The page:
After its meteoric rise, videoconferencing platform Zoom has been banned by a large number of companies for work-related activities because of serious security vulnerabilities.
It seems that the fear of these companies are founded on reality as more than half a million Zoom accounts and credentials are sold at dirt-cheap prices on the Dark Web. A few of these accounts are even given away for free.
First reported by BleepingComputer, the website was informed by cyber risk assessment firm Cyble when it discovered that Zoom credentials were being sold cheaply, some of which belonged to the company’s clients.
Aside from old passwords, the credentials for sale also included personal meeting URLs and Zoom host keys, which are prime sources for confidential data. In a conversation with its clients, Cyble confirmed that the credentials were correct.
The main attack pattern emerging from Zoom hacking victims comes in the form of credential stuffing which uses old data breaches and the successful logins are sold as hackers on the Dark Web.
Free Zoom credentials, on the other hand, are being posted on hacker forums and are made open for anyone to perform “zoom bombing” pranks and other malicious acts.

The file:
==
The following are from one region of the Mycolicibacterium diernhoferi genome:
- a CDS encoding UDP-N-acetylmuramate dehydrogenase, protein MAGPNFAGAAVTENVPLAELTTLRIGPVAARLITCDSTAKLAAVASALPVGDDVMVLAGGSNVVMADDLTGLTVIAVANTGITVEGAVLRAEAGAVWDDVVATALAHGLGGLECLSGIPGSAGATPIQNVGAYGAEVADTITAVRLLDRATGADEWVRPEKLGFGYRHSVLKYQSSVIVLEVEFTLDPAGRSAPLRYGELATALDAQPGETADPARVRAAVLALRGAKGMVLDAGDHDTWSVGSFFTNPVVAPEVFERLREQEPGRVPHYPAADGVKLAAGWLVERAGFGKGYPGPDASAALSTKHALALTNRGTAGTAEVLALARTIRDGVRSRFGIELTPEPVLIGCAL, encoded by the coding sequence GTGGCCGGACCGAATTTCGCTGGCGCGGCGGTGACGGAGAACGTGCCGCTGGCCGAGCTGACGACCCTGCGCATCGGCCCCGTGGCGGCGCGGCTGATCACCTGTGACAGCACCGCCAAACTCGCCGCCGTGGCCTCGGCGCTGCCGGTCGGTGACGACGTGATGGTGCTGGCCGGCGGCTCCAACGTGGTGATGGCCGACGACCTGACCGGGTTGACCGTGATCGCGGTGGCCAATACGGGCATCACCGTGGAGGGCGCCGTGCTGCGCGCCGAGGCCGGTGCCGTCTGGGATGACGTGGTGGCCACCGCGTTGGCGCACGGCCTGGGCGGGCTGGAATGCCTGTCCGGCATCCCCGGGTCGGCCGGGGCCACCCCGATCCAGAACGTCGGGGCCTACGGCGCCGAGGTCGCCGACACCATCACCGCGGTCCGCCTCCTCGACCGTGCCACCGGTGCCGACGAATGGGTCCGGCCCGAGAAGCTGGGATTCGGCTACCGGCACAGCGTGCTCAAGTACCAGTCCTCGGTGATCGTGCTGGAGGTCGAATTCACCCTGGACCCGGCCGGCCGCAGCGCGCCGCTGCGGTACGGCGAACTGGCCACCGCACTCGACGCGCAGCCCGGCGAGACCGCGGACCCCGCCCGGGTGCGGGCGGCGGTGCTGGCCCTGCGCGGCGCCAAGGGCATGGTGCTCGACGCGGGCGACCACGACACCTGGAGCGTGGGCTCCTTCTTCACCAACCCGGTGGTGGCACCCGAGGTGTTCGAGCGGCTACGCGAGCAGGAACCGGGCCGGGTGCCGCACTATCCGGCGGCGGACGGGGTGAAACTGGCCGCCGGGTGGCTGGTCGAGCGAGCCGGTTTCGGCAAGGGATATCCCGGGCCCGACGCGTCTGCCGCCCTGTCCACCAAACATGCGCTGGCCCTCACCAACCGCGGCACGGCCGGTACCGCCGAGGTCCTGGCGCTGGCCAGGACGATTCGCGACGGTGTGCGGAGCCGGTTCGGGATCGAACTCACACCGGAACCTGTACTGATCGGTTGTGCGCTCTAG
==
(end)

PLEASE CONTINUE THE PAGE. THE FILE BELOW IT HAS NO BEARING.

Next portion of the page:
Zoom bombing ranges from displaying pornographic material on interrupted meetings to anti-Semitic groups targeting Jewish-related meetings or services.
The credentials were first offered exclusively through text-sharing sites by hackers seeking more reputation within the community. These hackers posted lists of emails with corresponding password combinations, and was first discovered by Cyble around the first week of April.
After being exposed to listings of hacked accounts on hacker forums, Cyble decided to purchase bulk listings as evidence to its customers of a potential breach. The company purchased at least 530,000 accounts for $0.002 each.
Some of the accounts belonged to large-scale companies, financial businesses like Chase and Citibank, educational institutions, and tech companies.
Earlier this month, Zoom admitted to accidentally routing data from non-Chinese users through China. And although its CEO, Eric Yuan, said his company never shared or sold user data to any entity, the sale of Zoom credentials is still ongoing in the Dark Web.